How do you terminate an employee properly? The reality is that no one wants to get fired, and no one wants to fire anyone. Unfortunately, there are situations where employees need to be let go, whether due to budget cuts or performance issues.
All situations of firing an employee need to be handled with care. Every scenario is different, particularly if you have an at-will employee who might not have a detailed employment contract.
Learn how to properly terminate an employee, and have an employment termination letter ready to expedite the process and protect yourself.
6 Steps to Terminate an Employee
If you are interested in how to terminate an employee, keep in mind that every situation is different. You will need to tailor the process to meet your specific situation, but there are a few steps you need to follow. They include:
Step 1 – Document Everything
First, you must make sure that you document everything. There is a saying that if you don’t document it, it is like it never happened. You do not want to be accused of unfairly or inappropriately firing an employee, so you need to document evidence supporting your reasons for firing the employee.
For example, you might want to create a paper trail of mistakes, employee evaluation forms, issues, and past failures by the employee. Of course, you should also give the employee an opportunity to improve if he or she has not done anything to harm the company intentionally.
Step 2 – Consult Your Management Teams
Before you terminate an employee, you need to consult with your management teams. In particular, you need to meet with your human resources and legal departments. Your human resources team will review the employee’s history and employment contract to see if there are any specific violations. Your legal team will also protect the company when you proceed with the termination process and help avoid a wrongful termination lawsuit.
Step 3 – Schedule a Meeting
You must schedule a meeting with the employee to terminate them in person. You need to think carefully about how this process will take place. Ideally, it should be done privately, but you might want a witness to sit in on the termination meeting and support your version of the events.
You should also try to schedule the meeting at the end of the day when it’s quieter, and there are fewer people around. That way, you don’t have to worry about a fired employee feeling exposed to his or her coworkers after a difficult meeting. Having the meeting at the end of the day will avoid unnecessary questions and prying eyes, as there are fewer people around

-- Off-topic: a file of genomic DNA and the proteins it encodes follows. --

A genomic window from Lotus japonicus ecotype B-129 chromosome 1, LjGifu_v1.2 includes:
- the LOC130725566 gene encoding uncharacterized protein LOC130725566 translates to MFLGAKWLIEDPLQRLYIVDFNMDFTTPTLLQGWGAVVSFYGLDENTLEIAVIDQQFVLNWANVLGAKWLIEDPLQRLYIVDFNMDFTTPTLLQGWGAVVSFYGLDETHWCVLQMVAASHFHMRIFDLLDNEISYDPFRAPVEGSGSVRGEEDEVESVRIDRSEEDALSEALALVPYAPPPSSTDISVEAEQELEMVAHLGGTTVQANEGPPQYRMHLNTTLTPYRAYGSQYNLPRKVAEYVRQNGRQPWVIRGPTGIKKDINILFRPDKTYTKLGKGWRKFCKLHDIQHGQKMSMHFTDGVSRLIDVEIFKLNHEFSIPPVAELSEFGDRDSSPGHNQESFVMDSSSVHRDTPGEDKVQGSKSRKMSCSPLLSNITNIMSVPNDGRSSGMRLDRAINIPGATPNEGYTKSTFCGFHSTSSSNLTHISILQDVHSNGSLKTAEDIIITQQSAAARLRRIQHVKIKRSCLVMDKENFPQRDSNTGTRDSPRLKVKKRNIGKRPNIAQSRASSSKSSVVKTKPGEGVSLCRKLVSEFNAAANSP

Step 4 – Prepare for the Meeting
Before the date of the meeting, you need to prepare accordingly. Make sure you have a script in mind and consider bringing evidence of all of the issues to the meeting with the employee. You probably do not want the meeting to go on too long, but you need to anticipate potential questions from the employee. You should also speak with your human resources and legal teams once again to make sure you do not overlook anything that has to be mentioned during the meeting.
Step 5 – Hold the Meeting
When the meeting takes place, be open and honest with the employee. State why the meeting is taking place, and inform the employee of why he or she is being fired. If the employee is owed a severance package (including unused vacation), explain the severance package and final paycheck in detail, and answer any questions the employee might have to the best of your ability.
If you feel it is appropriate to do so, thank the employee for his or her service, and consider providing options or guidance for future directions the employee might take in his or her career.
Step 6 – Gather Any Company Property and Change Security Logins
Once the meeting is done, do not forget to close that employee’s account with your company. Try to delete their account, remove access to the building, and ensure the employee does not have access to confidential information anymore.
You need to move quickly, as you do not want a fired employee to steal the company’s confidential information as revenge potentially. Do not forget to write the termination to ensure everything is clear, and provide the employee with a termination letter.
How Not to Terminate an Employee
You can tailor the above steps to meet the needs of your specific situation, but there are also several common mistakes to avoid.
A few common mistakes that employees and managers make when they terminate an employee include:
- Firing without reason: If you are wondering how to terminate an employee without cause, outright firing them is probably not the best way to do so. If you fire an employee without a valid reason, you could set yourself up for a lawsuit for wrongful termination. Always make sure you have a valid reason if you want to fire or terminate an employee.
- Firing an employee without a witness: When you have a termination meeting with an employee, you must always ensure a witness is present. It might be that employee’s manager or a representative from the human resources department. Always have a witness present to avoid false accusations following the meeting.
- Firing without warning: Firing an employee is difficult for everyone involved in the process, but it is even harder when the employee does not see it coming. Always give an employee an opportunity to correct their job performance before you decide to fire them.